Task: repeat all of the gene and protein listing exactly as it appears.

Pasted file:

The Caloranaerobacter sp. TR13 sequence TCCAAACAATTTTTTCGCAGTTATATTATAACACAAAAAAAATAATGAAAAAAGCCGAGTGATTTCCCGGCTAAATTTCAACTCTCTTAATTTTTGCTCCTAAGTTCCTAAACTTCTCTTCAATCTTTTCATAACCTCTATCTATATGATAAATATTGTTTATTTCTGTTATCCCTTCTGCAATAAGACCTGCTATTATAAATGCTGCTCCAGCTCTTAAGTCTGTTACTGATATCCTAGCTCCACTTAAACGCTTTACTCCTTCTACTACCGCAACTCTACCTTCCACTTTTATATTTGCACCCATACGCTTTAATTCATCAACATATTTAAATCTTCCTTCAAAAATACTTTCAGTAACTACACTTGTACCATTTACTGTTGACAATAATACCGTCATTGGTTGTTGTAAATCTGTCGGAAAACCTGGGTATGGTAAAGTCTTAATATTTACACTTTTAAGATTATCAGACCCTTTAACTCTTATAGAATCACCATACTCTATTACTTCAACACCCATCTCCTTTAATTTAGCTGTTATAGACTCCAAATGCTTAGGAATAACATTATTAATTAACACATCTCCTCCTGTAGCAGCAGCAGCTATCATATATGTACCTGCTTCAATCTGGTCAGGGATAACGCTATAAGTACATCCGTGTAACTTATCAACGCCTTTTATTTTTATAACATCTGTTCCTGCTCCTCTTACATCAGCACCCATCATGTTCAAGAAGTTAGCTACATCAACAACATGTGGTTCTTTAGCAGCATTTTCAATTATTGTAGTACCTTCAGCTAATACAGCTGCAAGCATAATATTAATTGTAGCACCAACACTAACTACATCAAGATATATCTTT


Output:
The Caloranaerobacter sp. TR13 sequence TCCAAACAATTTTTTCGCAGTTATATTATAACACAAAAAAAATAATGAAAAAAGCCGAGTGATTTCCCGGCTAAATTTCAACTCTCTTAATTTTTGCTCCTAAGTTCCTAAACTTCTCTTCAATCTTTTCATAACCTCTATCTATATGATAAATATTGTTTATTTCTGTTATCCCTTCTGCAATAAGACCTGCTATTATAAATGCTGCTCCAGCTCTTAAGTCTGTTACTGATATCCTAGCTCCACTTAAACGCTTTACTCCTTCTACTACCGCAACTCTACCTTCCACTTTTATATTTGCACCCATACGCTTTAATTCATCAACATATTTAAATCTTCCTTCAAAAATACTTTCAGTAACTACACTTGTACCATTTACTGTTGACAATAATACCGTCATTGGTTGTTGTAAATCTGTCGGAAAACCTGGGTATGGTAAAGTCTTAATATTTACACTTTTAAGATTATCAGACCCTTTAACTCTTATAGAATCACCATACTCTATTACTTCAACACCCATCTCCTTTAATTTAGCTGTTATAGACTCCAAATGCTTAGGAATAACATTATTAATTAACACATCTCCTCCTGTAGCAGCAGCAGCTATCATATATGTACCTGCTTCAATCTGGTCAGGGATAACGCTATAAGTACATCCGTGTAACTTATCAACGCCTTTTATTTTTATAACATCTGTTCCTGCTCCTCTTACATCAGCACCCATCATGTTCAAGAAGTTAGCTACATCAACAACATGTGGTTCTTTAGCAGCATTTTCAATTATTGTAGTACCTTCAGCTAATACAGCTGCAAGCATAATATTAATTGTAGCACCAACACTAACTACATCAAGATATATCTTT